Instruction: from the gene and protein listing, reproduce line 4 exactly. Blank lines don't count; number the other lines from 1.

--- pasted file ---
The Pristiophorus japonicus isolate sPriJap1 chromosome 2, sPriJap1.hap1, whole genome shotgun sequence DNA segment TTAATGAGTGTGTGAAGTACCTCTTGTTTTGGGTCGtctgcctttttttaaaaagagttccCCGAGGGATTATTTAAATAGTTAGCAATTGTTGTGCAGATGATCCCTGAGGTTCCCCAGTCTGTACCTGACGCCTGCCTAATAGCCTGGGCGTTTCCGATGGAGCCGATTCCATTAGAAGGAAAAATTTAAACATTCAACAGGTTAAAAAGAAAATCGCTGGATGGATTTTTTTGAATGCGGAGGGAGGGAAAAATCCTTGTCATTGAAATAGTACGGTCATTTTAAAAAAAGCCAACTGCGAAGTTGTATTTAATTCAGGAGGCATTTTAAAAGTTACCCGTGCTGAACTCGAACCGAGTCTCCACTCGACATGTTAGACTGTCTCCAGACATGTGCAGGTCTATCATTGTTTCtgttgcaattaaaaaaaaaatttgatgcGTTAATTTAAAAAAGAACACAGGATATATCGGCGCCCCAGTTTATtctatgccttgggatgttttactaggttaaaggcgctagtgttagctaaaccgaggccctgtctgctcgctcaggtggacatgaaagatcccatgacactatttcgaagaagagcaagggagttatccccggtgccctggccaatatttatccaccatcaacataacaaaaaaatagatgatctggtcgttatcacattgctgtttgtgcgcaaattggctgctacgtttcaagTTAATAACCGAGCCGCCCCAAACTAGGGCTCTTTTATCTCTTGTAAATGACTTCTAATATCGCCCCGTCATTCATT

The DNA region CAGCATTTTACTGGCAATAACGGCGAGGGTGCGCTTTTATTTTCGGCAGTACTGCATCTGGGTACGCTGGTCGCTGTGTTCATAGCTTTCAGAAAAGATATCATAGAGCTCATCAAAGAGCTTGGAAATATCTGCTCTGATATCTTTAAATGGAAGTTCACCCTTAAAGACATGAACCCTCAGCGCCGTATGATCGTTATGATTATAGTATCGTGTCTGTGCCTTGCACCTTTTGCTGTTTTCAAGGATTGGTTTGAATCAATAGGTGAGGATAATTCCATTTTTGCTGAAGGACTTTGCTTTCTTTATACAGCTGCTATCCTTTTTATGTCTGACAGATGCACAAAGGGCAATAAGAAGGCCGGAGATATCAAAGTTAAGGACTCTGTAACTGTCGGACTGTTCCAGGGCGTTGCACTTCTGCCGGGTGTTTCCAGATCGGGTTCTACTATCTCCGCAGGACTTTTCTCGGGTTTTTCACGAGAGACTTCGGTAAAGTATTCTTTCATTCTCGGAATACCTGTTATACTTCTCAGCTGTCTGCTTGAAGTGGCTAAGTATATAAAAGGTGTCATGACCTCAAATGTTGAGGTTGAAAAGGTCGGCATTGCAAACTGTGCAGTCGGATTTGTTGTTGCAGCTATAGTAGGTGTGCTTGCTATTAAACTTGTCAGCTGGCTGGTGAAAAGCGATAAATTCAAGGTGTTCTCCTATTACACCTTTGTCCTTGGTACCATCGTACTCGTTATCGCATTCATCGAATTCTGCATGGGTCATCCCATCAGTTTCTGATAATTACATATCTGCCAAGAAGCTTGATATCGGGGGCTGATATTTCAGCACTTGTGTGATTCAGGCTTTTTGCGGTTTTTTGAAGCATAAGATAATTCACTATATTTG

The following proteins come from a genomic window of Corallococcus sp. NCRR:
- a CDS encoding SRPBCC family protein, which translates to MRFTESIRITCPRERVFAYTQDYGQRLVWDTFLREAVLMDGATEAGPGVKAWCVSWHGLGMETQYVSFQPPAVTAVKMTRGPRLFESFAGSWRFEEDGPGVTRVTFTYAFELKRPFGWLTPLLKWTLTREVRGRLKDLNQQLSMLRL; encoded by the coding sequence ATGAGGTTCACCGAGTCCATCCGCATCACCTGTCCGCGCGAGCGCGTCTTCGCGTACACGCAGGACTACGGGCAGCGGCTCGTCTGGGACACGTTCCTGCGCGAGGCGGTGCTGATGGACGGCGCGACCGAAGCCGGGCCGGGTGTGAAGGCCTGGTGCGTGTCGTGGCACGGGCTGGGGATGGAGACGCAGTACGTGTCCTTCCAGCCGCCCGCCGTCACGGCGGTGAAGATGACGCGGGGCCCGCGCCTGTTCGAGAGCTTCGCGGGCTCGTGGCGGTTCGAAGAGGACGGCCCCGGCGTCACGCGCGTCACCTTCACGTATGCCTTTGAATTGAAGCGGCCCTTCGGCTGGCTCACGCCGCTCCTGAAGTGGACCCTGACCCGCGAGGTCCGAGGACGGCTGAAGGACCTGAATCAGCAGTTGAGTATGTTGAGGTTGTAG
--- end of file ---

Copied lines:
- a CDS encoding SRPBCC family protein, which translates to MRFTESIRITCPRERVFAYTQDYGQRLVWDTFLREAVLMDGATEAGPGVKAWCVSWHGLGMETQYVSFQPPAVTAVKMTRGPRLFESFAGSWRFEEDGPGVTRVTFTYAFELKRPFGWLTPLLKWTLTREVRGRLKDLNQQLSMLRL; encoded by the coding sequence ATGAGGTTCACCGAGTCCATCCGCATCACCTGTCCGCGCGAGCGCGTCTTCGCGTACACGCAGGACTACGGGCAGCGGCTCGTCTGGGACACGTTCCTGCGCGAGGCGGTGCTGATGGACGGCGCGACCGAAGCCGGGCCGGGTGTGAAGGCCTGGTGCGTGTCGTGGCACGGGCTGGGGATGGAGACGCAGTACGTGTCCTTCCAGCCGCCCGCCGTCACGGCGGTGAAGATGACGCGGGGCCCGCGCCTGTTCGAGAGCTTCGCGGGCTCGTGGCGGTTCGAAGAGGACGGCCCCGGCGTCACGCGCGTCACCTTCACGTATGCCTTTGAATTGAAGCGGCCCTTCGGCTGGCTCACGCCGCTCCTGAAGTGGACCCTGACCCGCGAGGTCCGAGGACGGCTGAAGGACCTGAATCAGCAGTTGAGTATGTTGAGGTTGTAG